Two girls looking at the camera as one leans her head on the other's shoulder

We like to think a strong friendship is invincible to pain, but sadly, that’s not true. Even the tightest of relationships can be wounded throughout the course of a friendship. Sometimes, it’s the people we love who can hurt us the most. 

Back when we were kids running around on the playground, we learned about the boundaries of friendship. We might say something hurtful—sometimes even intentionally—but in our youth, forgiveness was readily handed out as we learned how to build relationships. The older we got, though, the less room we allowed for ourselves to be hurt by a friend. It’s understandable that many people grow colder and more detached as they get older in order to avoid relationship pain. 

In our youth, forgiveness was readily handed out as we learned how to build relationships.

Yes, pain is a potential hazard of friendship. But on the other side of pain—after healing takes place—that friendship can be stronger and sweeter than ever. You just have to be willing to do the work of healing.

Avoid assigning blame.

Remember that there are two sides to every story. You can’t fully understand the full effect of a wound until you hear each other out. Keep in mind that you are both human. Neither of you is perfect. Sometimes things are said that can’t be taken back, but they can be forgiven. 

Have open and safe communication.

It’s important to hear the pain incurred on both sides in order to better understand each other. Make sure you are gentle. Maybe one of you needs more space than the other. Give space. If one of you wants to recount the tear in your friendship, then be willing to discuss it multiple times. Do your best not to get defensive, but just listen.

Recognize the source.

Has this been something stewing in your friendship for weeks, months or years? Dig up the root of where this tension started. Maybe it’s come up out of the blue, but it still needs a light shown on it in order to begin to heal. 

Agree to move forward.

It’s possible it may take awhile for you both to sort through your feelings, but once you have been able to talk everything through, this instance should not be brought up as a scoreboard of grievances.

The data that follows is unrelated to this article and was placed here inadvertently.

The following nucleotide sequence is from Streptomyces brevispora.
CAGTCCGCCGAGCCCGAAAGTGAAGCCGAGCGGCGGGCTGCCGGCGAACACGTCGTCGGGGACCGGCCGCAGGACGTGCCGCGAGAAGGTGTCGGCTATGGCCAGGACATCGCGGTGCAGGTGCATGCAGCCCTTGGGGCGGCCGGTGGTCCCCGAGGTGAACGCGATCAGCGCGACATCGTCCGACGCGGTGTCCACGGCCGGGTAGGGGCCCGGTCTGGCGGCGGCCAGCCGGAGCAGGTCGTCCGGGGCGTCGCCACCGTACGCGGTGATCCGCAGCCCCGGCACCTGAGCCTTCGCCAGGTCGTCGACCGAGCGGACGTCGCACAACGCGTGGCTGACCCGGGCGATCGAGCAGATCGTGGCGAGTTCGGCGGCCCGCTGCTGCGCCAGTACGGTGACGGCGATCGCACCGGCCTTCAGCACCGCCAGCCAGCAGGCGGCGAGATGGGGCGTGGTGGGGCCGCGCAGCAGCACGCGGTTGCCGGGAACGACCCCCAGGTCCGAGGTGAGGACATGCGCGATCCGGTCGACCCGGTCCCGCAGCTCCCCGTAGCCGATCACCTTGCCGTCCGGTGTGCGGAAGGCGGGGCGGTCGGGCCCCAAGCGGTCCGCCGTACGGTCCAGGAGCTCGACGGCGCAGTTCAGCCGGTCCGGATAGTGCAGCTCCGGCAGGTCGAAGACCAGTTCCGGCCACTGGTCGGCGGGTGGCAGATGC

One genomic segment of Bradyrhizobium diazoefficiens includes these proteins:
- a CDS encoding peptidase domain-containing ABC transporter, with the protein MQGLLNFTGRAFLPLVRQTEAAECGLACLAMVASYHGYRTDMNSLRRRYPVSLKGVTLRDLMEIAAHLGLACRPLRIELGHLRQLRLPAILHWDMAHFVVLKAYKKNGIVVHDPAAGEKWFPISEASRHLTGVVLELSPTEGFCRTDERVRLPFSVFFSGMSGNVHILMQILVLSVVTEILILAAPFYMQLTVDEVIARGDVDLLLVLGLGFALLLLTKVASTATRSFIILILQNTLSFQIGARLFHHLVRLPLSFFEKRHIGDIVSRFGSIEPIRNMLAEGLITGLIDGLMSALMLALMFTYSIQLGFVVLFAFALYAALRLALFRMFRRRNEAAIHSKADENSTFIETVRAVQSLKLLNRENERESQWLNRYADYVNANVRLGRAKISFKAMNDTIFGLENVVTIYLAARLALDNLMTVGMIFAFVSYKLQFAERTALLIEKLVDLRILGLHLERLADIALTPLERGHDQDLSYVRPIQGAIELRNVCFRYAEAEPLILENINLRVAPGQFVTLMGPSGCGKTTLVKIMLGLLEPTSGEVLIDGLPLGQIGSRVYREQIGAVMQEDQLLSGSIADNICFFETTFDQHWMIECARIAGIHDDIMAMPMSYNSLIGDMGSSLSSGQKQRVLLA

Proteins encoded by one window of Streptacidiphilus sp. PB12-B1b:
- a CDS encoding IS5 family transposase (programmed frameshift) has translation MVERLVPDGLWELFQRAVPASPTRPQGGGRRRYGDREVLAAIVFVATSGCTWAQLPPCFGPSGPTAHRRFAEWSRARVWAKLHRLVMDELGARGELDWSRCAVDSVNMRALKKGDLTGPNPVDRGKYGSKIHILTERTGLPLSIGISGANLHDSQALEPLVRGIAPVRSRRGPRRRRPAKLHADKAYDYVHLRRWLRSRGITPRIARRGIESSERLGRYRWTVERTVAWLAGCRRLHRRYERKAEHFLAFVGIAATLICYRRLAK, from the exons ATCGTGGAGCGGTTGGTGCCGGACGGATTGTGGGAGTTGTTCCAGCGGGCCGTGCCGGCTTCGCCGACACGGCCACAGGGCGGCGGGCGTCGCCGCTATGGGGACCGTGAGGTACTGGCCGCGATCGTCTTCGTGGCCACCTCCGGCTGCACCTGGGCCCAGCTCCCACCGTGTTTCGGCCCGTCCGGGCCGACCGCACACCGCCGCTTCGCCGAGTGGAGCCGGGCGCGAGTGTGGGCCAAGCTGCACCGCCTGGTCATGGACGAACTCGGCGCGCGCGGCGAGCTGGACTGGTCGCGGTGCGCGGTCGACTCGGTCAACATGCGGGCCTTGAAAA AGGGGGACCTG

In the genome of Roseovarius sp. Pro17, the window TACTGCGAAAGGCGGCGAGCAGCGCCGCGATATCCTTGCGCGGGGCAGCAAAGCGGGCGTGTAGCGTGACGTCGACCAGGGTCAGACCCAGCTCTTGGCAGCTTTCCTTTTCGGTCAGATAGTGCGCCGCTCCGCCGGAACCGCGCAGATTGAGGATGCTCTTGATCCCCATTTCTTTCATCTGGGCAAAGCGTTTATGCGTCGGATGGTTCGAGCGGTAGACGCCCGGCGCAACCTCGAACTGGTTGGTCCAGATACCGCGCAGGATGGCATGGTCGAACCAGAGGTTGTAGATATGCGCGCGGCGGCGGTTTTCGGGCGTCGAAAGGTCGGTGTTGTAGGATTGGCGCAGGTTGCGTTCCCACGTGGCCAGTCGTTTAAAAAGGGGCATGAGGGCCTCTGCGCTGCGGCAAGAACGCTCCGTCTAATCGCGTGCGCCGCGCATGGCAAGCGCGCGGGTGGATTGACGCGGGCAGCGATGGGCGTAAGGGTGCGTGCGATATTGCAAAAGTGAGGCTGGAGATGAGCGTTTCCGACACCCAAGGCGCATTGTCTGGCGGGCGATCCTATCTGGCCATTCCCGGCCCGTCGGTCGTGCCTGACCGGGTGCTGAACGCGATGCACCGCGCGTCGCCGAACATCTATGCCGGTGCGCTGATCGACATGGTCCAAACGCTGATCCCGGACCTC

Focus on the future of your friendship instead of worrying about the past repeating itself. Forgiveness means truly letting go. If you hold onto this pain point, then fear will only cripple you from moving forward in this friendship and in others.

Focus on the future of your friendship instead of worrying about the past repeating itself.

Allow this to serve as a teacher.

It’s easy to come out the other end of a painful conflict and be more wary, more on edge of the possibility it could happen again. Instead, allow what you learned to help you become more considerate, more forgiving and more willing to understand someone else’s perspective. 

Too often we assume that cutting ties and abandoning a friendship is easier than going through the work of listening, understanding, apologizing and forgiving. Making new friends as an adult can be hard. Before throwing away someone who has been a big part of your life, give healing a real try.

It may not always work out. Some rifts are too big to bring a friendship back together. However, a friend who is willing to resolve conflicts is a friend worth having. Be that friend. 

Have you ever had to do the tough work of healing a friendship? What did you learn from that process?

Image via Ali Mitton, Darling Issue No. 20

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